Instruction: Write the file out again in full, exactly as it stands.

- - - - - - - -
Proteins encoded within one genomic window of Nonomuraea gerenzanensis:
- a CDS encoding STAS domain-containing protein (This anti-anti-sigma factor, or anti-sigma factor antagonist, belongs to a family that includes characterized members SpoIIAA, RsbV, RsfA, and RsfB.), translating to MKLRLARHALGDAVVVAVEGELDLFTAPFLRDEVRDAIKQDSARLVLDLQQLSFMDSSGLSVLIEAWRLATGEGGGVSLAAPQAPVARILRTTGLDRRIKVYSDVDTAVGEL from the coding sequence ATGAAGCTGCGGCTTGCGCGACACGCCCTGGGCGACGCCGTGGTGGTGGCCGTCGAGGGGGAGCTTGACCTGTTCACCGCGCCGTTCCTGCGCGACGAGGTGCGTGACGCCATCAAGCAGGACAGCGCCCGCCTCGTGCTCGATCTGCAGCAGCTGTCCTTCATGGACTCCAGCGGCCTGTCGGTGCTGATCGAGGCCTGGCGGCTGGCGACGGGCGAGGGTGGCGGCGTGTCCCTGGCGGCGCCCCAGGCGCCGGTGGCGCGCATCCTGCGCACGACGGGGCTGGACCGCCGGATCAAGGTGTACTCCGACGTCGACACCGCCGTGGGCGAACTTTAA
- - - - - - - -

Proteins encoded within one genomic window of Nonomuraea gerenzanensis:
- a CDS encoding STAS domain-containing protein (This anti-anti-sigma factor, or anti-sigma factor antagonist, belongs to a family that includes characterized members SpoIIAA, RsbV, RsfA, and RsfB.), translating to MKLRLARHALGDAVVVAVEGELDLFTAPFLRDEVRDAIKQDSARLVLDLQQLSFMDSSGLSVLIEAWRLATGEGGGVSLAAPQAPVARILRTTGLDRRIKVYSDVDTAVGEL from the coding sequence ATGAAGCTGCGGCTTGCGCGACACGCCCTGGGCGACGCCGTGGTGGTGGCCGTCGAGGGGGAGCTTGACCTGTTCACCGCGCCGTTCCTGCGCGACGAGGTGCGTGACGCCATCAAGCAGGACAGCGCCCGCCTCGTGCTCGATCTGCAGCAGCTGTCCTTCATGGACTCCAGCGGCCTGTCGGTGCTGATCGAGGCCTGGCGGCTGGCGACGGGCGAGGGTGGCGGCGTGTCCCTGGCGGCGCCCCAGGCGCCGGTGGCGCGCATCCTGCGCACGACGGGGCTGGACCGCCGGATCAAGGTGTACTCCGACGTCGACACCGCCGTGGGCGAACTTTAA